Muscles Worked in Reverse Cable Flyes
Primary muscles worked:
Secondary muscles worked:
How to Do Reverse Cable Flyes
- Attach two handles in the upper pulleys of a cable crossover.
- Reach across your body and grab the handle from the right side of the machine with your left hand and the left handle with your right.
- Position yourself in the center of the machine. Keep your arms straight ahead, your chest up, and brace your core.
- Keep the elbows slightly bent while pulling your arms backward until they are about parallel to your body.
- Reverse the movement.
- Repeat for reps.
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Table of Contents
Which Muscles Do the Reverse Cable Fly Work?
The reverse cable fly is an isolation exercise for the muscles that horizontally extend your upper arms and thus trains many of the antagonists of common pressing exercises.
Unlike lat pulldowns or rows, the upper arm barely moves closer to the origin of the lats, which means that the lats aren’t very active in this exercise.
This is an exercise where it is easy to cheat by using momentum, which takes away the work from the rear deltoid. Instead, make sure to pick a weight light enough to be able to perform the exercise correctly and with control.
Benefits of the Reverse Cable Fly
- Better posture. Strengthening the muscles in your upper back can help pull your shoulders back and contribute to a better posture.
- Balanced shoulder development. Many lifters have stronger pushing muscles due to focusing on exercises that work the front of the body, like the bench press. The reverse cable fly helps strengthen the rear deltoids, helping you to achieve a more balanced muscle development.
- Variety. You can alter the cable’s angle, grip, and height to work slightly different parts of the target muscles and find angles that suit you the best.
Reverse Cable Fly: Proper Form & Technique
Position yourself in the middle between the two pulleys so that your arms have a clear path to move. If you’re standing off-center, the pulling motion will feel off, so make sure to position yourself correctly.
Keep a good posture and your core braced. Your shoulders should be rolled back and down to make sure that you’re targeting the correct muscles and protecting your shoulder joints.
You should keep your arms in the same position, with a slight bend in the elbow, throughout the movement.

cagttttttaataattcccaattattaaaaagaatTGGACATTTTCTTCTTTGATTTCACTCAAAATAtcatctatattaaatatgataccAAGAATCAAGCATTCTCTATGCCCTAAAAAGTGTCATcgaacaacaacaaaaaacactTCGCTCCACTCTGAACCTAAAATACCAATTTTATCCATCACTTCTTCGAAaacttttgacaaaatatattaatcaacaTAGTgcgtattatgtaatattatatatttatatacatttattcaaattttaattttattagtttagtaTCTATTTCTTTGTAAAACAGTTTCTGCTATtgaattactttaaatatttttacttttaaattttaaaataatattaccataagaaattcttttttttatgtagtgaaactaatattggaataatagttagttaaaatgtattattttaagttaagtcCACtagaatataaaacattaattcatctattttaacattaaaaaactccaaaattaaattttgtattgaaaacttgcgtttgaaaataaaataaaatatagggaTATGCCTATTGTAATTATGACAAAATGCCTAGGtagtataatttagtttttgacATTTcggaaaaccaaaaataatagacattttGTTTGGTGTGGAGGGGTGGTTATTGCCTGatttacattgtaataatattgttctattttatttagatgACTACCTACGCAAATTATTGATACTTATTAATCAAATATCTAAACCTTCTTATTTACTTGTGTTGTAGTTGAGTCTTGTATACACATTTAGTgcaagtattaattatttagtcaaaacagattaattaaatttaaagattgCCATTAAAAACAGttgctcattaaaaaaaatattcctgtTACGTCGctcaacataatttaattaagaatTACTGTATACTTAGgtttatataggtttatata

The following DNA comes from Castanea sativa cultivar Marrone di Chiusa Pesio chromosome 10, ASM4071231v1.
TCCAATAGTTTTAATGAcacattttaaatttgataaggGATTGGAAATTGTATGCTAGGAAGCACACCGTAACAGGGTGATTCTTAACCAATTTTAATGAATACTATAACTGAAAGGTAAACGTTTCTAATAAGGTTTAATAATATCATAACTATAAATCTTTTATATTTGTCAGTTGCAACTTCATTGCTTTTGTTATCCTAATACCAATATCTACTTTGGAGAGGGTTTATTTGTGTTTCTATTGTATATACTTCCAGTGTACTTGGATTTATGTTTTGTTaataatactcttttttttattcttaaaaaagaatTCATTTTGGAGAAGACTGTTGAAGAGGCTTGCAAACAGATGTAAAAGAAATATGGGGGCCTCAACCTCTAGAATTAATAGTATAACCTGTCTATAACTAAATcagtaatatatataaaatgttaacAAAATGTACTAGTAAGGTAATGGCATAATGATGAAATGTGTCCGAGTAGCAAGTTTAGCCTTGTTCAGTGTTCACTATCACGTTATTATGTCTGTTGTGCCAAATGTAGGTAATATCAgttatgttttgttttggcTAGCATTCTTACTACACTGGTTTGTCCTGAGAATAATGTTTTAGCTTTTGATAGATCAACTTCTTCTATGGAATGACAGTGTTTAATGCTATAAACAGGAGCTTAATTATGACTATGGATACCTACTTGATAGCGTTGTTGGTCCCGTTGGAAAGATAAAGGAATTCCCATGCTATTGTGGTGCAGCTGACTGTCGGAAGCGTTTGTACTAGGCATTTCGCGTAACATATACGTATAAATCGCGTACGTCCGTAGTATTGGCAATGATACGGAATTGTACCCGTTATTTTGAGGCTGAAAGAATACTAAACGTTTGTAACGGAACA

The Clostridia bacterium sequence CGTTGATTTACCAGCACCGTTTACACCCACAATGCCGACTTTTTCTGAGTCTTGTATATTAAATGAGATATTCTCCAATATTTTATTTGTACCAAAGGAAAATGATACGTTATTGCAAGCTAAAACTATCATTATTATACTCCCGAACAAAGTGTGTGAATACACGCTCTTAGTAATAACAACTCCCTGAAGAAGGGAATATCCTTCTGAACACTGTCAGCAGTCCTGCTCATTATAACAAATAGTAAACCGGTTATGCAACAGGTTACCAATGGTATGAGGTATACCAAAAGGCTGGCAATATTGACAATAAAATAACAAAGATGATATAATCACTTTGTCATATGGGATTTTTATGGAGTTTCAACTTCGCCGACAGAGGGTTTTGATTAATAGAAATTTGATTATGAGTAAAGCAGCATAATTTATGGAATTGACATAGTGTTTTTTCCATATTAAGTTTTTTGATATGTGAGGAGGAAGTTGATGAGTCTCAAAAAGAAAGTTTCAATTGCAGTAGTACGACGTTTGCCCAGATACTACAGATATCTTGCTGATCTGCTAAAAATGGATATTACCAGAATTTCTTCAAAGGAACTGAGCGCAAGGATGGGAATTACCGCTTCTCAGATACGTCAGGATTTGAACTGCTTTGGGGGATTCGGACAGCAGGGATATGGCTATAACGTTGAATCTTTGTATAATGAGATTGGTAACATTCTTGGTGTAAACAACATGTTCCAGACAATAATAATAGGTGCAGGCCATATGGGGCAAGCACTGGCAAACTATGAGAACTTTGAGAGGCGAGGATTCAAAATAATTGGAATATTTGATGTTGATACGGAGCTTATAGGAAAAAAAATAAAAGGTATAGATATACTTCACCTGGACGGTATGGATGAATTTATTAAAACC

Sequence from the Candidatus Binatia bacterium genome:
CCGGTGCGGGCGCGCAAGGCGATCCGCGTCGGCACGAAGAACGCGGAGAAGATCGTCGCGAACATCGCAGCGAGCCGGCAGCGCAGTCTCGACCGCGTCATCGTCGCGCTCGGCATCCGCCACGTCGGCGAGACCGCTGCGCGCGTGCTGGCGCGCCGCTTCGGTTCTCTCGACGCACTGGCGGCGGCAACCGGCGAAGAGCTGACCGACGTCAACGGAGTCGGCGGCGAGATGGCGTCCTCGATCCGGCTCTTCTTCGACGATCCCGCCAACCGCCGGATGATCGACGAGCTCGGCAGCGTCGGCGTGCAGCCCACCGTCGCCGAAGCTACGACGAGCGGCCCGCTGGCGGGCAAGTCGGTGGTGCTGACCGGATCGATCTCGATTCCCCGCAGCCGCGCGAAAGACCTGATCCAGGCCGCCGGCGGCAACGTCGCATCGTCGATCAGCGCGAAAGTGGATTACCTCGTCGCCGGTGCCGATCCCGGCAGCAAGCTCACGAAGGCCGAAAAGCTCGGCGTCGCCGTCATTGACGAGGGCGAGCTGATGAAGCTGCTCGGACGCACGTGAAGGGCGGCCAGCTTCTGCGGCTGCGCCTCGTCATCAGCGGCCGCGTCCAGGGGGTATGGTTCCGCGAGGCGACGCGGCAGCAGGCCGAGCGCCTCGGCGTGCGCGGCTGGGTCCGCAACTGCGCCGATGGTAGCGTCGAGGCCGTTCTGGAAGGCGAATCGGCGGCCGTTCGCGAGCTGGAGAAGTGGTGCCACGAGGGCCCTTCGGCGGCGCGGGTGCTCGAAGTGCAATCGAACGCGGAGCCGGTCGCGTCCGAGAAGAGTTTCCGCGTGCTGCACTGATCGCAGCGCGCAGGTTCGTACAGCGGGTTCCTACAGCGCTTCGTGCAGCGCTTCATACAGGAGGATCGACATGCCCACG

Aim for a full range of motion, bringing the handles close together at the starting point and pulling them as far apart as possible at the end of the movement to fully engage the rear deltoids.
Pick a light weight, so that you can move slowly and controlled without starting to hinge and create excessive momentum.
Common Mistakes in Reverse Cable Flyes
- Picking a weight that’s too heavy. By choosing a weight that is heavier than you can handle, you might end up using excessive momentum or other muscles than the targeted ones to complete the lift, compromising the exercise’s effectiveness and potentially leading to injury.
- Not keeping form. This is an exercise where it’s easy to use momentum by swinging and/or starting to overextend your lower back. This can place unnecessary stress on the lower back and shoulder joints. Keep the movement slow and controlled.
Reverse Cable Fly Variations
1. Reverse Dumbbell Fly
The reverse fly can be performed using dumbbells instead of a cable machine.
The cable machine allows for a more controlled and stable motion, which might be appreciated by the beginner. However, setting up the cable machine can be more complex than simply grabbing a pair of dumbbells.
The cable machine allows for constant tension throughout the full movement since the direction of resistance can be adjusted according to the cable’s setup.
2. Reverse Machine Fly
The reverse machine fly is another effective rear delt exercise that keeps your muscles under constant load like the reverse cable fly.
It might also be a good alternative for beginners or someone who wants to focus fully on the targeted muscles because the machine provides stability and guides you through the right movement path.
Program and Workouts That Include Reverse Flyes
- 4 Day Pyramid Workout Routine. 4x/week. A four-week training program to build muscles.
- Powerbuilding. 4–5x/week. A program for the intermediate to advanced lifter who wants to combine powerlifting with building muscles.
- StrengthLog’s Shoulder Workout.
- Chest and Shoulder Workout.
All of these and many more workouts and programs are available in our free workout log app StrengthLog.
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